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review 2018-11-13 21:24
The Waste Lands / Stephen King
The Waste Lands - Stephen King,Ned Dameron

Roland, The Last Gunslinger, moves ever closer to The Dark Tower of his dreams and nightmares—as he crosses a desert of damnation in a macabre world that is a twisted image of our own. With him are those he has drawn to this world: street-smart Eddie Dean and courageous wheelchair-bound Susannah.

Ahead of him are mind-rending revelations about who and what is driving him. Against him is arrayed a swelling legion of foes—both more and less than human....

 

The best book in this series so far for me.

I couldn’t help but notice, as I read this book, just how well-read Stephen King is. It would be tedious to list all the literary allusions (plus all the mentions of his own works) because there are just so many of them. But of course, you can’t miss one of the biggest references in the title—T.S. Eliot’s The Waste Land, not to mention Robert Browning’s Childe Roland to the Dark Tower Came. I also couldn’t help but notice all of the LOTR similarities—as King wrote in his introduction, Tolkien’s work looms large in the imagination of all of those of us who read fantasy. And Jake, being run by Gasher through the ruined city of River Crossing, made me think of Merry & Pippin being driven by orcs.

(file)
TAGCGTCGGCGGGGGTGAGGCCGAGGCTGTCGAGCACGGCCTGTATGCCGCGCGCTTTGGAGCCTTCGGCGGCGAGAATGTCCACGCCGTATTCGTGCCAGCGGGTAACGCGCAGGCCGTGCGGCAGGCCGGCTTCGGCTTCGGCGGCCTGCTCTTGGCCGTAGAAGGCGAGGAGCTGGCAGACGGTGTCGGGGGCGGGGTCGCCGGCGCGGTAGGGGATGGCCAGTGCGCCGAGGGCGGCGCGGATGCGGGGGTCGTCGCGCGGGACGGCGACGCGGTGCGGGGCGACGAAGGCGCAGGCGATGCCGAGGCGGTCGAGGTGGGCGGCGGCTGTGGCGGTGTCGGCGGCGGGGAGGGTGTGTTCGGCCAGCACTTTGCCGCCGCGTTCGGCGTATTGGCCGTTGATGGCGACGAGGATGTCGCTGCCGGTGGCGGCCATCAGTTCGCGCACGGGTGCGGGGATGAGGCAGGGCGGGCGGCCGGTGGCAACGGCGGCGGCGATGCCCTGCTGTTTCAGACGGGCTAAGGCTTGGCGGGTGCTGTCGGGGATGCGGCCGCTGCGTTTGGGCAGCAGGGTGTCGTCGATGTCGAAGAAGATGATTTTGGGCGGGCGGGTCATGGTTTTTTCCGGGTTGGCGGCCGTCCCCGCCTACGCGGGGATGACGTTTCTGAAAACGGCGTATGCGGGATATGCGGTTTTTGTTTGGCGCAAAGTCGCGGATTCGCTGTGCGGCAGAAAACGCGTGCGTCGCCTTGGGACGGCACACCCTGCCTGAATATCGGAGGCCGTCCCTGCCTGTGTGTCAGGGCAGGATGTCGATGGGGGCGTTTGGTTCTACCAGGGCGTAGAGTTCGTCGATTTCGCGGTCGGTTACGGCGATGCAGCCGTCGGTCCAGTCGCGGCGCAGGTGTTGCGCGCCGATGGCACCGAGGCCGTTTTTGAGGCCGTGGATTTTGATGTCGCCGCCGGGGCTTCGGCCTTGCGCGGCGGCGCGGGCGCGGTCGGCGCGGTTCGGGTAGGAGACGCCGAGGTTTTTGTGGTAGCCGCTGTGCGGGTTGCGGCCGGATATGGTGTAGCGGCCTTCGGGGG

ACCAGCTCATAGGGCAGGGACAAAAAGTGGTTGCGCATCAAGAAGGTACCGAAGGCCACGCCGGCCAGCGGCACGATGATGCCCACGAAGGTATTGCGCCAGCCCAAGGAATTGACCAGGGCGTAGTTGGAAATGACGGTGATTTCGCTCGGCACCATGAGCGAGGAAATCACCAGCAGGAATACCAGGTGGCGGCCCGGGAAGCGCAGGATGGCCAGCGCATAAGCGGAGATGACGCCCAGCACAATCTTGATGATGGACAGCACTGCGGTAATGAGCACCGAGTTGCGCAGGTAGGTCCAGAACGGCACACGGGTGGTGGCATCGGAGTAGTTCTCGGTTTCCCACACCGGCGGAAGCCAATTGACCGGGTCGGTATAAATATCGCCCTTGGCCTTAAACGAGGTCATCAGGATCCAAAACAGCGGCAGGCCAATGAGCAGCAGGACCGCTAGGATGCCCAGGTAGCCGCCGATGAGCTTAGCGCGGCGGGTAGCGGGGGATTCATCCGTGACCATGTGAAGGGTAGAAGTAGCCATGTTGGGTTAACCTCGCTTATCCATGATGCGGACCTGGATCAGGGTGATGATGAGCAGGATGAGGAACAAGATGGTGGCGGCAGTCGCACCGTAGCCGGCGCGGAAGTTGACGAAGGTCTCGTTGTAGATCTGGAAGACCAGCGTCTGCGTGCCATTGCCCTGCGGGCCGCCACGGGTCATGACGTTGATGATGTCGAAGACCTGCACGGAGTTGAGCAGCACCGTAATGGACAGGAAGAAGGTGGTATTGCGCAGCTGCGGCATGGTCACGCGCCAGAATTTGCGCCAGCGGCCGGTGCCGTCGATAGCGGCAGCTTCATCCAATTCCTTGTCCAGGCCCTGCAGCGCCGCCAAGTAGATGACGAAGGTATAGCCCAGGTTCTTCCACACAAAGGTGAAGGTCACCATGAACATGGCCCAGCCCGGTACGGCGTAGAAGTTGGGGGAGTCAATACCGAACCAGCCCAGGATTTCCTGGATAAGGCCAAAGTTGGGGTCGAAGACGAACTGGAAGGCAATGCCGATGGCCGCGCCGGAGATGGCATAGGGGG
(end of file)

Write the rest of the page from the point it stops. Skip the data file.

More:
Jake’s entry into the Gunslinger’s world, through The Mansion in New York, reminded me strongly of King’s The Shining, namely the pursuit of Danny Torrence on the grounds of the Overlook Hotel by the hedge animals. The malevolent Mansion and the haunted hotel were both very effective—King writes that kind of scenario really well.

Three books in, I’m finally feeling like the story is beginning to interest me. Hopefully the remaining books in the series won’t be quite such a tough row to hoe.

Book number 297 of my Science Fiction & Fantasy Reading Project.

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review 2018-11-11 05:34
That's a Wrap: The Rise and Fall of the Dinosaurs